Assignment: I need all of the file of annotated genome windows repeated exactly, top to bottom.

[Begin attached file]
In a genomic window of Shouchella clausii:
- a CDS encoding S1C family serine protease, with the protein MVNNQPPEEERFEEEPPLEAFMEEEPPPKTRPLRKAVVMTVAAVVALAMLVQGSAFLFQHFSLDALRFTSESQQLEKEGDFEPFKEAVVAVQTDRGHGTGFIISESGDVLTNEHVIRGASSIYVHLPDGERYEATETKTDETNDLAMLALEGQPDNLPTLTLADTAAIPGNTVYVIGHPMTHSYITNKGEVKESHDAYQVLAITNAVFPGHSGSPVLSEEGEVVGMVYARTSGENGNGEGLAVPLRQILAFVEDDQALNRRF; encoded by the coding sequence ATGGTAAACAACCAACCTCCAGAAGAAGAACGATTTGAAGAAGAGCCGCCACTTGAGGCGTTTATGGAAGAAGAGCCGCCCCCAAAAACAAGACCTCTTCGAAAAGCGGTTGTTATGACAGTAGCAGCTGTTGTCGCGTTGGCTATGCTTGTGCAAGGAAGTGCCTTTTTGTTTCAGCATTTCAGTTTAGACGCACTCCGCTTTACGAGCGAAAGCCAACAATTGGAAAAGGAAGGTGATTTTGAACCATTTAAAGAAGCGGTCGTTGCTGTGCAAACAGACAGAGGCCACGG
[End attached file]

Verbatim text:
In a genomic window of Shouchella clausii:
- a CDS encoding S1C family serine protease, with the protein MVNNQPPEEERFEEEPPLEAFMEEEPPPKTRPLRKAVVMTVAAVVALAMLVQGSAFLFQHFSLDALRFTSESQQLEKEGDFEPFKEAVVAVQTDRGHGTGFIISESGDVLTNEHVIRGASSIYVHLPDGERYEATETKTDETNDLAMLALEGQPDNLPTLTLADTAAIPGNTVYVIGHPMTHSYITNKGEVKESHDAYQVLAITNAVFPGHSGSPVLSEEGEVVGMVYARTSGENGNGEGLAVPLRQILAFVEDDQALNRRF; encoded by the coding sequence ATGGTAAACAACCAACCTCCAGAAGAAGAACGATTTGAAGAAGAGCCGCCACTTGAGGCGTTTATGGAAGAAGAGCCGCCCCCAAAAACAAGACCTCTTCGAAAAGCGGTTGTTATGACAGTAGCAGCTGTTGTCGCGTTGGCTATGCTTGTGCAAGGAAGTGCCTTTTTGTTTCAGCATTTCAGTTTAGACGCACTCCGCTTTACGAGCGAAAGCCAACAATTGGAAAAGGAAGGTGATTTTGAACCATTTAAAGAAGCGGTCGTTGCTGTGCAAACAGACAGAGGCCACGG